Kandror et al. investigated the response of yeast to low temperatures and discovered a key role for the disaccharide trehalose (which can act as a chaperone) in tolerance to near-freezing temperatures and freezing. Anyone who has forgotten a perishable item in the back of a refrigerator recognizes that some microorganisms survive (and thrive) at near-freezing temperatures. Although the heat shock response to increased temperatures has been extensively investigated--and "cold shock responses" to temperatures between 10oC and 18oC have been described--little is known about adaptations that allow microorganisms to survive freezing or near-freezing temperatures. Kandror et al. (who previously implicated trehalose in cold adaptation of bacteria) used Northern and Western analysis and [35S]methionine incorporation to demonstrate increases in mRNA and protein for trehalose-6-phosphate synthase and trehalose-6-phosphate phosphatase in cells incubated for many hours at 0oC, despite an overall decrease in protein synthesis. Microarray analysis indicated that amounts of mRNAs of other genes involved in trehalose synthesis, and of several heat shock genes that are not induced at 18oC or 10oC, were also increased. Mutational analysis indicated that the stress-activated Msn2,4 transcriptional activators were required for increased production of the "near-freezing" mRNAs (and were important for survival of freezing and near-freezing temperatures), although temperature shift experiments indicated a role for mRNA stabilization as well. Cell trehalose content increased 25- to 50-fold during sustained exposure to 0oC or 4oC, and mutational analysis indicated that trehalose accumulation at near-freezing temperatures enhanced survival of freezing and that trehalose content was closely correlated with freezing tolerance.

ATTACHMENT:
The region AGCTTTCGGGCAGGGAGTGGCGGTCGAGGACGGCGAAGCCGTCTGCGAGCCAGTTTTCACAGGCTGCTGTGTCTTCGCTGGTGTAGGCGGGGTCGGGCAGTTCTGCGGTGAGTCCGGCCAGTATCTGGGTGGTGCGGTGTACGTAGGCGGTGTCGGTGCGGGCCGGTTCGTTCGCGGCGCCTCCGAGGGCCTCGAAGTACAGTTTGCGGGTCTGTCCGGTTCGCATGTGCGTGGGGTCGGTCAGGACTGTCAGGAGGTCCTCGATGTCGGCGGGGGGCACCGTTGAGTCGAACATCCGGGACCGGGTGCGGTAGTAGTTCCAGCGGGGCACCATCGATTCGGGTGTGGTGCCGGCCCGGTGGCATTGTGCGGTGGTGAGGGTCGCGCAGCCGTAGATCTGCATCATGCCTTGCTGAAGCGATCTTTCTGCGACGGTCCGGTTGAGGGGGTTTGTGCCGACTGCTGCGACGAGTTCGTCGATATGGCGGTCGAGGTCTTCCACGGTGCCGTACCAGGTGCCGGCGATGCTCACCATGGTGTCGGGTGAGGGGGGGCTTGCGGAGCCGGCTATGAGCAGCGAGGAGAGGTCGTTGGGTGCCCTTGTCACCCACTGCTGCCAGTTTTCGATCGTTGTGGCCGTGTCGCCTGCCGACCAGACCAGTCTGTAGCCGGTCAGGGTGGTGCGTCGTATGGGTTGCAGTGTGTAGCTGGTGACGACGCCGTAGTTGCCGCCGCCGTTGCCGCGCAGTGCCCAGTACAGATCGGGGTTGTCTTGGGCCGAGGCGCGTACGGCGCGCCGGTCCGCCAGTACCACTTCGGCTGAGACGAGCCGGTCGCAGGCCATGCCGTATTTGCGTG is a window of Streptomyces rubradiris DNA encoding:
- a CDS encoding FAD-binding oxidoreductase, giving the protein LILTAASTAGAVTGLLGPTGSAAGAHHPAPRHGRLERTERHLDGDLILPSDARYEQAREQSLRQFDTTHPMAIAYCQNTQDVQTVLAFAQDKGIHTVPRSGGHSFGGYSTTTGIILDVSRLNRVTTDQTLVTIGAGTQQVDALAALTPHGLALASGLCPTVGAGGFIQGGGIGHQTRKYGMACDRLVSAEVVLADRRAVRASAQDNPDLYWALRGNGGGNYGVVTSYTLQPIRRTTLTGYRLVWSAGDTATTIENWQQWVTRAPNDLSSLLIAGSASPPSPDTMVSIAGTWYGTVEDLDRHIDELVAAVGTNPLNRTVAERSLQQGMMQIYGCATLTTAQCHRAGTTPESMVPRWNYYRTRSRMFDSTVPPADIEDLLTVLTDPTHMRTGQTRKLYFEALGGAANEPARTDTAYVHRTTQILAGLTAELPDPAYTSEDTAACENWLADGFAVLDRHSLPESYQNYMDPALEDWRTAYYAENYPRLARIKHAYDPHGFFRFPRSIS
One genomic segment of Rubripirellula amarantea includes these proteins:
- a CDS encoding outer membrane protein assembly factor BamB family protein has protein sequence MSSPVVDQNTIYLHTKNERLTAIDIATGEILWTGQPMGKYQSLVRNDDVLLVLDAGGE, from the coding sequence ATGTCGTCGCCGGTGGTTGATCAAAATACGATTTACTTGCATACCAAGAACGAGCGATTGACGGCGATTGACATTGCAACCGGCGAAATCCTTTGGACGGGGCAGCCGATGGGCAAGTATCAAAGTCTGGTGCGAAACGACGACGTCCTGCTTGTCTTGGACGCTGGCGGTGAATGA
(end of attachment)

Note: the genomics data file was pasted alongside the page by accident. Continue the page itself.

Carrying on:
O. Kandror, N. Bretschneider, E. Kreydin, D. Cavalieri, A. L. Goldberg, Yeast adapt to near-freezing temperatures by STRE/Msn2,4-dependent induction of trehalose synthesis and certain molecular chaperones. Mol. Cell 13, 771-781 (2004). [Online Journal]